The day after Christmas 2004, one of the largest earthquakes ever recorded struck off the coast of Indonesia and triggered a tsunami that swept into multiple nations bordering the Indian Ocean, wiping away entire communities and bringing devastation. An estimated 228,000 people were killed and nearly two million were left homeless in a dozen nations including Thailand, Sri Lanka, and India. Hardest hit, though, was Aceh Province, Indonesia, which bore the tsunami’s terrible brunt and took the lives of some 169,000. As international disaster relief groups flew in to offer aid to stricken countries and communities, Southern Baptist volunteers were among those responding with compassion and care.
By mid-February 2005, contributions from Southern Baptist churches and individuals surpassed $10 million—an unprecedented amount—to be used for tsunami-related aid projects across South and Southeast Asia. “We were there early, and we were there with people who knew the language and culture, supported by volunteers who [met] needs,” said Don Dent, then IMB’s regional leader for the Pacific Rim. Southern Baptist volunteers fed the hungry, met medical needs, cleared mud out of houses, and dug mass graves for villagers. Dent explained that Christians serving these Muslim, Hindu, or Buddhist communities, were having an impact and asked Southern Baptists in the US to keep praying “that God will open a door that no man can shut.”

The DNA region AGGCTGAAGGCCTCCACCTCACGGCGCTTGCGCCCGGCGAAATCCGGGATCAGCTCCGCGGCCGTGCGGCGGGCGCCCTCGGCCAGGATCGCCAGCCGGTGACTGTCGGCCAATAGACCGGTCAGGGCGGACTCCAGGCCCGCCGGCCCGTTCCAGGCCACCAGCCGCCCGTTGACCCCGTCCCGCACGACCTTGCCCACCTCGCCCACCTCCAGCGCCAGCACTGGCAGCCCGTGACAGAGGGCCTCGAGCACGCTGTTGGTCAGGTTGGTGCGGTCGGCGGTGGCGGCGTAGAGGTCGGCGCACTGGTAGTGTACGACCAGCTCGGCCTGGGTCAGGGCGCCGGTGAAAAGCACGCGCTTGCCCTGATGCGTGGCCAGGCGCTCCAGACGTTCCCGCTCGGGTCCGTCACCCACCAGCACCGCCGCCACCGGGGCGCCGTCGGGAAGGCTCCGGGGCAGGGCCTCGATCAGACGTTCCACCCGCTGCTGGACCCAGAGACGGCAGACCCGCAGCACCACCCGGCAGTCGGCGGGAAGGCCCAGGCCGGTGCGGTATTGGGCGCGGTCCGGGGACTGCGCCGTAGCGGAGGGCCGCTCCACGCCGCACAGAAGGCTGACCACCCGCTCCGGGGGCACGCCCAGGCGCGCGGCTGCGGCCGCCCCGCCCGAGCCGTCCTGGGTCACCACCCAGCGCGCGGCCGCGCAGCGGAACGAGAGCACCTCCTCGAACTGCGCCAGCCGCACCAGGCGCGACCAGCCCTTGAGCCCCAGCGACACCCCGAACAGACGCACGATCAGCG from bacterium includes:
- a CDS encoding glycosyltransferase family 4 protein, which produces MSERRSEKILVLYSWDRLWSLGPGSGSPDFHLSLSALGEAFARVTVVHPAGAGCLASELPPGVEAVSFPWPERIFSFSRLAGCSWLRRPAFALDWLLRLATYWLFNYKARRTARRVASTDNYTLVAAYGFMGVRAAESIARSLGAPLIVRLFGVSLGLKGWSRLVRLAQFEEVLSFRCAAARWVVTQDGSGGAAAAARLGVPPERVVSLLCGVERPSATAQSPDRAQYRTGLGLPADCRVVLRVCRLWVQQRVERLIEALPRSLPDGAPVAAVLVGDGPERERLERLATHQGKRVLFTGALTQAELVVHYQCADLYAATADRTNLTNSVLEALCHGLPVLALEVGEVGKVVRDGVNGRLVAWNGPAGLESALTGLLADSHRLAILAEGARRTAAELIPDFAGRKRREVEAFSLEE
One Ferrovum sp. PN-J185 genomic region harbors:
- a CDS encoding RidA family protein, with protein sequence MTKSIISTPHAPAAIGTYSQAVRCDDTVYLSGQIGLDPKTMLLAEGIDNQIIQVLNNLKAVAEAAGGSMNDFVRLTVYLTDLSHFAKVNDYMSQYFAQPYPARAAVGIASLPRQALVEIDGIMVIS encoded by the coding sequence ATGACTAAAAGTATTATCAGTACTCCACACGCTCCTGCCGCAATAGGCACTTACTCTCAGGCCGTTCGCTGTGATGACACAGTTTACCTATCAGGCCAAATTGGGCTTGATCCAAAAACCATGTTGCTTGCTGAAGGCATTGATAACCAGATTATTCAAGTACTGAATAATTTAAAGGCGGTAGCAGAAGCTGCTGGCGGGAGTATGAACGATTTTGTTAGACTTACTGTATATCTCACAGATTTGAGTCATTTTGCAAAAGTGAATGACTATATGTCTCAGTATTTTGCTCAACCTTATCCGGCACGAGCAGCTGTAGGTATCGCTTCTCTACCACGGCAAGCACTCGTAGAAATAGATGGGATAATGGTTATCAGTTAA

The local government funded art projects in the tsunami survivor camps. Southern Baptists provided ongoing relief work for a full year after the tsunami, bringing food every day to a number of camps, as well as doing children’s activities and English language classes. Southern Baptists also provided funding for fishermen to rebuild their boats and replace the nets they lost in the tsunami.

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